Upon further inspection, Andrea determines, yes, it is a blanket, but what’s that in there? She slowly gets closer, then, a cry. A baby’s cry! She shines the flashlight into the box and sure enough, it’s a baby with a pink blanket. The baby looks to be about three months old. “What are you doing here? When did you get here and where are your parents?” Andrea thinks back to when she opened the store. She vividly remembers looking down aisle three when doing her checklist and didn’t see anything then. Did someone come in the store when I was in the back?

Just then, there is a loud boom, then a crash. Andrea picks up the baby and goes back to the front of the store. Another tree has fallen and this time it crashed through the door. I can’t be here right now. It’s going to freeze in here if the power doesn’t come on soon and I need to find a place for this little one to go to.

She checks the phone and there is no dial tone. She picks up her cell phone and calls the police station. No one picks up. She calls the fire department. No one picks up. She calls the two employees that are scheduled to come in at 9:00 and neither of them answer the phone. She leaves voicemails for them telling them not to even come in today.

Andrea, still holding the baby, goes back to aisle three, which happens to be the baby needs aisle. She grabs some baby formula, diapers, wipes, a bottle, and a pacifier. Surprisingly, the baby is awake and alert, but quiet. Andrea then packs everything in bags and grabs her belongings all while struggling to get her coat on. Juggling everything, she leaves the store and fights through the heavy winds and blowing snow to reach her SUV. Once inside, she evaluates the events that transpired in the last half-hour.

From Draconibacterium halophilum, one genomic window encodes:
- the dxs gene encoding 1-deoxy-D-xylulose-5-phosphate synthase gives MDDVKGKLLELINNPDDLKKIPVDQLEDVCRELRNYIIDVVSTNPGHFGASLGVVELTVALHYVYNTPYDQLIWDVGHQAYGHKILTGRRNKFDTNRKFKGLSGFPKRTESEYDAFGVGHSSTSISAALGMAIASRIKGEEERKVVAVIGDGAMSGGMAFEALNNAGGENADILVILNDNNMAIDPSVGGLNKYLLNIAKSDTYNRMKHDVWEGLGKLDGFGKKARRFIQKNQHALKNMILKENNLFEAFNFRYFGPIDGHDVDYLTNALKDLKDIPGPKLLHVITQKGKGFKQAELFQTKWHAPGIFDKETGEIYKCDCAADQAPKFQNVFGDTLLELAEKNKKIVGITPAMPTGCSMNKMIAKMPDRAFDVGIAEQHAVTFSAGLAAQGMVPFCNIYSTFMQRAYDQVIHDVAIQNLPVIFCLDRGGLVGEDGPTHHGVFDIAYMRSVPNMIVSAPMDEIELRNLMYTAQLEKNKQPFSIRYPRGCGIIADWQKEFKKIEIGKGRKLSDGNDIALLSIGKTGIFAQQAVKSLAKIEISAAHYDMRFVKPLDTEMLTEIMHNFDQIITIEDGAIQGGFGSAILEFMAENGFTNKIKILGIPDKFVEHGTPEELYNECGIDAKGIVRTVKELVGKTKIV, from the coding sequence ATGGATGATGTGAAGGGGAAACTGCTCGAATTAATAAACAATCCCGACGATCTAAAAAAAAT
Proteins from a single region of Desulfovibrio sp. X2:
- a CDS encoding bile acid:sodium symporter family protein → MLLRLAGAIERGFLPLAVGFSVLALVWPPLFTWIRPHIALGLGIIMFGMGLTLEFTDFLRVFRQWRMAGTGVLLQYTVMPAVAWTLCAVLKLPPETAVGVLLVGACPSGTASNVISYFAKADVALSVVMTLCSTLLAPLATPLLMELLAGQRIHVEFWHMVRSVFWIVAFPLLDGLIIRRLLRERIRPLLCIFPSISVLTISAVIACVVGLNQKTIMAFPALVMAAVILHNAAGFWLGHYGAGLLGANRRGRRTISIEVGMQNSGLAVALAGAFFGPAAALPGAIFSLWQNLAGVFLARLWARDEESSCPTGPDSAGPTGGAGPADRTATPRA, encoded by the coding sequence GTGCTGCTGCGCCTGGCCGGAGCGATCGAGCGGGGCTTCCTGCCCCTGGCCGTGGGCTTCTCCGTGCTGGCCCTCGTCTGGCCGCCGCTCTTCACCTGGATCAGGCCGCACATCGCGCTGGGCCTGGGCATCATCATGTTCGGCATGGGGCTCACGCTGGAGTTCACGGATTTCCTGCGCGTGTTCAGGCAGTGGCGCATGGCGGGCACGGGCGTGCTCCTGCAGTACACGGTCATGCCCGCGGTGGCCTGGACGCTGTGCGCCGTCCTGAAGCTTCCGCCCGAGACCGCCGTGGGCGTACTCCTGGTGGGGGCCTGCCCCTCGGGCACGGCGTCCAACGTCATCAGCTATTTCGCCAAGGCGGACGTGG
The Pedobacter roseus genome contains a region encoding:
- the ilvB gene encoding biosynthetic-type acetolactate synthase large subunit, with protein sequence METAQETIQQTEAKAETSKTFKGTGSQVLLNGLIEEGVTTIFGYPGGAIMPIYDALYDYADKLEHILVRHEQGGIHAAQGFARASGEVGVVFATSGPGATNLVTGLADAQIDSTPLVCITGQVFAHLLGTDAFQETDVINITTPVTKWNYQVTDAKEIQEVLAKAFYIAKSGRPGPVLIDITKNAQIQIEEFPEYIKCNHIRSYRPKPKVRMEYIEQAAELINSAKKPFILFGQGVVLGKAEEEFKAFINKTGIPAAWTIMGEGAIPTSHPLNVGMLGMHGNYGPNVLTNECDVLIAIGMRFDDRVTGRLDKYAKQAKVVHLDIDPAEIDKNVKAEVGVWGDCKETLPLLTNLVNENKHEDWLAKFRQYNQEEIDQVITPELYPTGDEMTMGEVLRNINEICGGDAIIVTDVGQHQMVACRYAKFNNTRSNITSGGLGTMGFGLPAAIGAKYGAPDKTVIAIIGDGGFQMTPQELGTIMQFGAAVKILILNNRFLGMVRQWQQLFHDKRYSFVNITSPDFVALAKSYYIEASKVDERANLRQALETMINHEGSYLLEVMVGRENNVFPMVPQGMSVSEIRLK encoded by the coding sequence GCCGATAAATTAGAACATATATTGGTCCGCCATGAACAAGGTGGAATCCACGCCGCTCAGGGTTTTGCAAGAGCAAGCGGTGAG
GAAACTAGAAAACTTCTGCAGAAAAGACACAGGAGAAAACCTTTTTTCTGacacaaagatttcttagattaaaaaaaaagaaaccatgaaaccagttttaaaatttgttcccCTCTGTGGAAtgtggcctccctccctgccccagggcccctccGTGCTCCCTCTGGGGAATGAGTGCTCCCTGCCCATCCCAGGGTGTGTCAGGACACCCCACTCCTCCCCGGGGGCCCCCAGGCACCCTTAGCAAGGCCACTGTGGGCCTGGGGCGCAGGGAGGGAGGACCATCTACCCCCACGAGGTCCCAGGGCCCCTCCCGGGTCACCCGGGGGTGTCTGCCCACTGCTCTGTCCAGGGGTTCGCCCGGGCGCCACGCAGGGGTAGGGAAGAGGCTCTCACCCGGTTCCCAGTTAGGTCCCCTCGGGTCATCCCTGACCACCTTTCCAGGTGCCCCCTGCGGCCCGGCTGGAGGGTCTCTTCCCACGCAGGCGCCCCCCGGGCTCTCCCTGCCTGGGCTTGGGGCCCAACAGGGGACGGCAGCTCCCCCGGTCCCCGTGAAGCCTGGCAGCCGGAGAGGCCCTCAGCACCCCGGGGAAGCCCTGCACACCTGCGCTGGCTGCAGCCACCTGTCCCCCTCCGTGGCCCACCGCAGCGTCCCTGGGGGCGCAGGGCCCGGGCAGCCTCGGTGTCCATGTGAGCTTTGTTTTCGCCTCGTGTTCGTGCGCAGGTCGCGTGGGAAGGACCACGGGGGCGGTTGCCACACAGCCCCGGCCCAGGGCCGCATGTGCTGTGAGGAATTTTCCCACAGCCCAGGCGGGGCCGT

She decides to go home now, then she’ll figure everything out later. She makes a make-shift car seat for the baby, then starts the SUV. Just outside of the parking lot, she encounters a bad accident involving a pickup truck and a compact car. The emergency vehicles were already there. Andrea sees the EMTs loading a gurney into the ambulance. The person on the gurney was fully covered indicating they were no longer alive.

Worried, Andrea carefully drives home. Once home, she grabs the baby and, yet again, fights the mean blizzard until she reaches the front door. Instead of fumbling with her keys, she rings the doorbell. Will answers the door, letting in Andrea and her surprise package. Then with a puzzled look, Will asks, “What are you doing here? And who is this? I thought you were bringing home groceries, not a baby. We already have too many of those.”

Andrea rolls her eyes and shakes her head at her husband’s attempt at a joke. She then proceeds to fill Will in on the events of the morning.

Lily comes bouncing down the stairs and says, “Hi mom!” Then she sees the baby and the pink blanket. “You brought me a sister!”

“No, Lily, I just didn’t know where to take her right now,” Andrea explains.

The tv is still on the news channel and the breaking news story catches Andrea’s attention. The newscaster says with a serious tone, “...The accident we told you about earlier has now been confirmed as fatal. A young mother perished fleeing for her life from her abusive husband. Christine Johnson’s blue Honda Civic collided with a black pickup truck this morning just before 8:00. It is thought she dropped her 4-month old daughter off somewhere, saving her life. The suspect, Mark Johnson, is in custody and if you have any information on the baby’s whereabouts, please contact the police department.” The tv is flooded with photos of Christine, Mark, and their daughter.

Andrea looking at the baby says, “So, that’s who you are and where you came from. Well, I guess we will make you comfortable here until they figure out what to do with you.”

Will says, “I guess you were in the right place at the right time.”

Andrea smiles at the swaddled baby she is holding and replies, “Yeah, I guess I was.”


About the Creator

Robyn Moss

Long ago, a little girl loved to write. She loved to explore the depths of her mind and create the impossible. That little girl still sits in the back of my mind waiting to pursue those dreams. I am now 39, a wife, and a mother of three.